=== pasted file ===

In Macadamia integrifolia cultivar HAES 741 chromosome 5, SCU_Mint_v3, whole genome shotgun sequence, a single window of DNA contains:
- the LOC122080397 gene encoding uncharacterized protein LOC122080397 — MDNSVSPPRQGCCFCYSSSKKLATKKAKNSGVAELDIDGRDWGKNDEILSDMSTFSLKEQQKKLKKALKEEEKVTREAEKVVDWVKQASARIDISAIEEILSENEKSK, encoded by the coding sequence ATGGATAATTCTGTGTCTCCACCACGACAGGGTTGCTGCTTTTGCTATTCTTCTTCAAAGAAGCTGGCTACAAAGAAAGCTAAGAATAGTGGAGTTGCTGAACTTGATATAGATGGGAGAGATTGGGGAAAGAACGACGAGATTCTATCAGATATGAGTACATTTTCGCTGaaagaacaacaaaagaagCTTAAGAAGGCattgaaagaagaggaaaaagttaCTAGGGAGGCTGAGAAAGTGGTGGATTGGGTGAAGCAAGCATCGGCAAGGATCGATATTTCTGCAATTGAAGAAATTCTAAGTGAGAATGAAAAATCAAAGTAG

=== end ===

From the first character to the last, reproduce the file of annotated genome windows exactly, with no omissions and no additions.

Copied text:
In Macadamia integrifolia cultivar HAES 741 chromosome 5, SCU_Mint_v3, whole genome shotgun sequence, a single window of DNA contains:
- the LOC122080397 gene encoding uncharacterized protein LOC122080397 — MDNSVSPPRQGCCFCYSSSKKLATKKAKNSGVAELDIDGRDWGKNDEILSDMSTFSLKEQQKKLKKALKEEEKVTREAEKVVDWVKQASARIDISAIEEILSENEKSK, encoded by the coding sequence ATGGATAATTCTGTGTCTCCACCACGACAGGGTTGCTGCTTTTGCTATTCTTCTTCAAAGAAGCTGGCTACAAAGAAAGCTAAGAATAGTGGAGTTGCTGAACTTGATATAGATGGGAGAGATTGGGGAAAGAACGACGAGATTCTATCAGATATGAGTACATTTTCGCTGaaagaacaacaaaagaagCTTAAGAAGGCattgaaagaagaggaaaaagttaCTAGGGAGGCTGAGAAAGTGGTGGATTGGGTGAAGCAAGCATCGGCAAGGATCGATATTTCTGCAATTGAAGAAATTCTAAGTGAGAATGAAAAATCAAAGTAG